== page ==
Originally Posted by DancingArabian
Treeless saddles need to be fitted just like a treed saddle does. You're not assured of a sore backed horse from hard work in a treeless saddle. Just ask my gelding if you don't believe me. He's been ridden treeless almost exclusively for over two years and has never had a problem due to the saddle - not even with the cheapie eBay
If it says anything, I say almost exclusively because I have tried treed saddles on him - under the guidance of different professional saddle fitters. They always cause a negative reaction: pinned ears, reluctance to move forward, choppy striding, bucking, head tossing.
You can't give a blanket statement on what will always cause a sore back and what won't. The key to treeless is a correct for and correct support in padding. Just like with a treed saddle. Posted via Mobile Device
We obviously have different meanings to concept of a working horse.
When was the last time you rode your gelding with a treesless saddle for 5 or more weeks, 20 or more miles a day with no more than 2 days off each week? Unless you actually work in the saddle (like working cattle was 35 years ago...and might still be), or do real long distance riding, you won't be testing what that saddle is like. If you do, you won't be doing it on treeless saddle for long before you horse is out with a sore back.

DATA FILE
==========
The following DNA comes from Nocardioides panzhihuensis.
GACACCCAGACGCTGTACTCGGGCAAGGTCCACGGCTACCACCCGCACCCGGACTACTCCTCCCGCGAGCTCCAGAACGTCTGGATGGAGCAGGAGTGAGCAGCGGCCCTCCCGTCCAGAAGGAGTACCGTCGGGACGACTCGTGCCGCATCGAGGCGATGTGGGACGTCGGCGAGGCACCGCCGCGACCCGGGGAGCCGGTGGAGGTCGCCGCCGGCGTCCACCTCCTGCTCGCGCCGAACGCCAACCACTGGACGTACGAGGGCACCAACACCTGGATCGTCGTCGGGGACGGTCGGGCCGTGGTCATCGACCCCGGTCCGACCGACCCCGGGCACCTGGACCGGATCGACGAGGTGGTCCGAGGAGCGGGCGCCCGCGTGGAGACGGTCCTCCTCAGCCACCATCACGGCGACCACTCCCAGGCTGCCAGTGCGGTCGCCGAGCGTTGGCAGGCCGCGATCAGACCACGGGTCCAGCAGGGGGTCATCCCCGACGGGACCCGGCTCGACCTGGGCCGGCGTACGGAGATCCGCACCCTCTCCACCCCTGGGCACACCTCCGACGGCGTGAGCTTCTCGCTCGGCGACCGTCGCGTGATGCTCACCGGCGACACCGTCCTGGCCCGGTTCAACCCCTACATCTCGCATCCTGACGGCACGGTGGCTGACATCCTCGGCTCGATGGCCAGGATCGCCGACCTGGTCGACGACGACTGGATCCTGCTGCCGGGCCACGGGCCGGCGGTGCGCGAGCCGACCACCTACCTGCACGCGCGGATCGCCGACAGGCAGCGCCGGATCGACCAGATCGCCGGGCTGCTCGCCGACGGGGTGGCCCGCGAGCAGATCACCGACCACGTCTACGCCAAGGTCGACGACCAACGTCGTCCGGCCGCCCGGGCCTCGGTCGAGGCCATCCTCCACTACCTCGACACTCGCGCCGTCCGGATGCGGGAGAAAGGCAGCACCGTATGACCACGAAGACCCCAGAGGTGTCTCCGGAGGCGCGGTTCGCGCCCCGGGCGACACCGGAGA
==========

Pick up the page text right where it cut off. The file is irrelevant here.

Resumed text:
I've yet to meet or hear of anyone who's done it and didn't end up with a sore back (and before 5 weeks of that kind of riding). There is a reason why none of the Cav in history switched from saddles with trees to saddles without them. Just like there's a reason why people who've tried them for distance riding (we do fuss over the fit of our distance saddles and treeless saddles are light....weight is important when you ride distances) didn't embrace them after trying them (no fun having to hold up to give your horse time to recover from a sore back....not to mention having to find a well fitting tree to replace the treeless saddle that put you there).
Granted that most people never have and never will do any heavy riding for any lengthy periods of time. Those that do almost certainly represent the smallest % of todays riding population.
If you average a few miles a day and never more than a few days during the week you probably won't have an issue (I've seen people ride with poor fitting trees and not have real issues for what little riding they did, but that's not a endorsement to use an ill fitting saddle). As I said, I know of endurance riders who love them (they are light and it is a race), but they don't ride for weeks on end without the horse getting a significant break to recover They ride hard, but it's for a couple of days, then it's rest and recover (just like human endurance athletes). Of course even endurance riders who use them are in the minority. They'll never compete with a well fitted tree for spreading out the weight. The whole point is to spread out the weight, because that is what's easiest on the horse's back.
Otherwise most of us wouldn't be using saddles, but just be using pads with perhaps stirrups attached
. And while I know plenty of people who do that, I've even done it....who hasn't ridden around bareback before, but it's for short periods relatively (and my horses never "pinned ears, reluctance to move forward, choppy striding, bucking, head tossing" when I ride bareback.....so I guess it's the best way to ride?